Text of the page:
Encouraging children to take responsibility

Encouraging children to take responsibility

You can make a difference

Every child is different, they are born that way—some will be easier to bring up than others. Parents and families can make a difference to how children behave and the sort of people they grow up to be.


It is not necessary to hit children to guide them well. Children will learn how to behave by copying the behaviour of others, including their parents, and from what they are told and shown. Parents’ love, attention and approval is very important to children—if they get these things they will want to please you and will often do things they know you want of them. In time these things become part of a child’s personal sense of what is right.


Their will be times during their growing up when it is normal for them to be difficult and rebellious. Parents need to be very clear about boundaries they set for children. They need to ensure that their children understand these boundaries and the reasons why these have been set.

As children get older, parents should give them more chances to make their own choices and learn to take more responsibility for their own behaviour.


Children will make some mistakes─some will make bigger ones than others─but they will learn from these and in time their judgement will improve. Making mistakes is not the same as being naughty or bad. If you want help as a parent ask a health worker, a counsellor or someone you trust about where you can go for advice and support or about courses for parents.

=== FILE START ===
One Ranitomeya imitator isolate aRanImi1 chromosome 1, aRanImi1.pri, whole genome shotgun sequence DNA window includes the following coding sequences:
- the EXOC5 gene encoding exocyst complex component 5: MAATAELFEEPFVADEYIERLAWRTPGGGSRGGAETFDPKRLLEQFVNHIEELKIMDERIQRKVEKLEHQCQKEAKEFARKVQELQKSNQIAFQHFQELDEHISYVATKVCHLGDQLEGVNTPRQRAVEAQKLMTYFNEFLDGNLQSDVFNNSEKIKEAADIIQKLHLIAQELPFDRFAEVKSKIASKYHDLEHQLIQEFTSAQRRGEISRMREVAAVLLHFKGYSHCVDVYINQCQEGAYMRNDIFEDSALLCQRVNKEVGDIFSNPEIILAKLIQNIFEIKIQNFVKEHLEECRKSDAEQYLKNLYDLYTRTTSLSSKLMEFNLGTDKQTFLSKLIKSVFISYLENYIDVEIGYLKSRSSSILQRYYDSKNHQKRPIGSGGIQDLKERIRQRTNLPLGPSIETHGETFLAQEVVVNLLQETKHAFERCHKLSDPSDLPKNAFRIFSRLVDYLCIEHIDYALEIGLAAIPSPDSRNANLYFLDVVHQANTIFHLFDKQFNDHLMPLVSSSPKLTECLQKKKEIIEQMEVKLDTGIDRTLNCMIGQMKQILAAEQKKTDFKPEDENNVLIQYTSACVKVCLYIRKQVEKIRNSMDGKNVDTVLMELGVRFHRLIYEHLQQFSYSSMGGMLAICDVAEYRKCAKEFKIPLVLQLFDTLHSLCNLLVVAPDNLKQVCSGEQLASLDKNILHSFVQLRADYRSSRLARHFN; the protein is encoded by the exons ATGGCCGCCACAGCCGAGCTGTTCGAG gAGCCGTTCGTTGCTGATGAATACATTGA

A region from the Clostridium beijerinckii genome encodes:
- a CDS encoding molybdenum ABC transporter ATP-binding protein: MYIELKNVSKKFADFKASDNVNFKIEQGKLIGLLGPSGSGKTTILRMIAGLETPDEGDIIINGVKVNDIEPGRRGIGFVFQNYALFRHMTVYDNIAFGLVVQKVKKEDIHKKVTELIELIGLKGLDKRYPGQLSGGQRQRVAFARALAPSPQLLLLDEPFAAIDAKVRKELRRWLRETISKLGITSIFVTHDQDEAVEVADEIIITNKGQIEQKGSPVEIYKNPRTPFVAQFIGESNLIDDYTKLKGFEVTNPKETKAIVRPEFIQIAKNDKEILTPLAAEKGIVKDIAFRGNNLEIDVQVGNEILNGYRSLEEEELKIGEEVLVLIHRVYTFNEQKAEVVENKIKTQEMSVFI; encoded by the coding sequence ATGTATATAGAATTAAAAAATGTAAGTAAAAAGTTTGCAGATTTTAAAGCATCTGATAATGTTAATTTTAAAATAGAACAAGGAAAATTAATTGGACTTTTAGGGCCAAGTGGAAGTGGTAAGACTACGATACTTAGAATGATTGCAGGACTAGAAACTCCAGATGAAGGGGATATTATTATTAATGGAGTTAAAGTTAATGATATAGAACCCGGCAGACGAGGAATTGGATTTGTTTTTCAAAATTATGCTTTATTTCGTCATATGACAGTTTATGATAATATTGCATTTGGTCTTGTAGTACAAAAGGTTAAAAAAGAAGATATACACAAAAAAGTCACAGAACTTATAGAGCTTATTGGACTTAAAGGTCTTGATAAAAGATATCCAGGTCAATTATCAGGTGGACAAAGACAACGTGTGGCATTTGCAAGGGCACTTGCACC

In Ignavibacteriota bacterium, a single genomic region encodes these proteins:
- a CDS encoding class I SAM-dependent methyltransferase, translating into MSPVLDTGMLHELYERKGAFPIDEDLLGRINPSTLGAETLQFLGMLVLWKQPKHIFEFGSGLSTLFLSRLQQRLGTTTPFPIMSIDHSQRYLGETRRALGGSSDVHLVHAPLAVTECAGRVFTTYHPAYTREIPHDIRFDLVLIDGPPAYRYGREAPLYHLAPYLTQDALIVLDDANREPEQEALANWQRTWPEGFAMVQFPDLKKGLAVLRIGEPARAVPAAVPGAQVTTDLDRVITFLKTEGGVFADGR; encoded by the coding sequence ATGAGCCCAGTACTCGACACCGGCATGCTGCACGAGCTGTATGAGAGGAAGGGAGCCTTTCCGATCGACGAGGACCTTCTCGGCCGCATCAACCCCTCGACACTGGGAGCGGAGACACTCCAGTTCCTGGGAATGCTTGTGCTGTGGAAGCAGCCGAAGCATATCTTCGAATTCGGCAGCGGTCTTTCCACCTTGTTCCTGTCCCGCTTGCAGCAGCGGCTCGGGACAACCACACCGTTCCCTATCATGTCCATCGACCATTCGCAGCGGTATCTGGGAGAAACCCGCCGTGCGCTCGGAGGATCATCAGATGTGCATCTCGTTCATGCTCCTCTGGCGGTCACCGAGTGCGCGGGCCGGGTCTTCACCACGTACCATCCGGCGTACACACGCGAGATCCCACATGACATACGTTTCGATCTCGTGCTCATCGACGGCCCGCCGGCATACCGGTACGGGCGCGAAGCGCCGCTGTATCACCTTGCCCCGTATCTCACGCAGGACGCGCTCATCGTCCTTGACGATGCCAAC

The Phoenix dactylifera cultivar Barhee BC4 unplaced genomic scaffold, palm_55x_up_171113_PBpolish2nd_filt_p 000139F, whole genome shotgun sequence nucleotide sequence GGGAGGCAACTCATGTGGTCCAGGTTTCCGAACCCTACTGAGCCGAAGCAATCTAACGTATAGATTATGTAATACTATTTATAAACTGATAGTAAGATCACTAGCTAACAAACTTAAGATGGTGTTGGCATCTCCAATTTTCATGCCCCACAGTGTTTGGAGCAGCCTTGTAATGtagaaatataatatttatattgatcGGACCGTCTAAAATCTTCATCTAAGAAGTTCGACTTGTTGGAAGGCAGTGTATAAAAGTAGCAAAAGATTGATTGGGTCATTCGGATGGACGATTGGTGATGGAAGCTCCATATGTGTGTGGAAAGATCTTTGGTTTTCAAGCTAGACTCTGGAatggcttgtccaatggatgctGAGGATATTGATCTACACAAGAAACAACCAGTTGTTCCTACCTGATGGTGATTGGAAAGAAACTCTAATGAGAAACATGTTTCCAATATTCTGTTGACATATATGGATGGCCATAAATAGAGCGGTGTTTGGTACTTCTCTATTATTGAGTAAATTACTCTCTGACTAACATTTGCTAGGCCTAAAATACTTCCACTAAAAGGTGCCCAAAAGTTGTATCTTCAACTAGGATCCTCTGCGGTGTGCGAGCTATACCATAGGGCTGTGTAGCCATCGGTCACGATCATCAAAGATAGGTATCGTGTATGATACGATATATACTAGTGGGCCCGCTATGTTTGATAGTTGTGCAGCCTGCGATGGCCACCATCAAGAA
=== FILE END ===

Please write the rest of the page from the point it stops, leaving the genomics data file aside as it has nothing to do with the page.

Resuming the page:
No one says it is easy brining up children. How you treat them will make a difference to how they behave and the sort of people they grow up to be. You can have a lot of pleasure and fun with them, too.


These are some of the ways you can help children begin to learn to take responsibility.

Letting them help you with some of the things you do.

Letting them choose their own activities some of the time.

Letting them choose their own friends.

Hearing what they have to say about things – this does not mean you will always let them have things their own way.

Accepting some of their likes and dislikes.

Being willing to compromise sometimes.

As they grow giving them tasks and responsibilities.

Understanding that there are a lot of different ways young people say who they are.

Understanding how important the views and approval of their friends are.

Appreciating and enjoying who your children are – they won’t be the same as you.

Standing by them through troubled patches.

Celebrating young peoples successes, however small they are.

Check your child's individual progress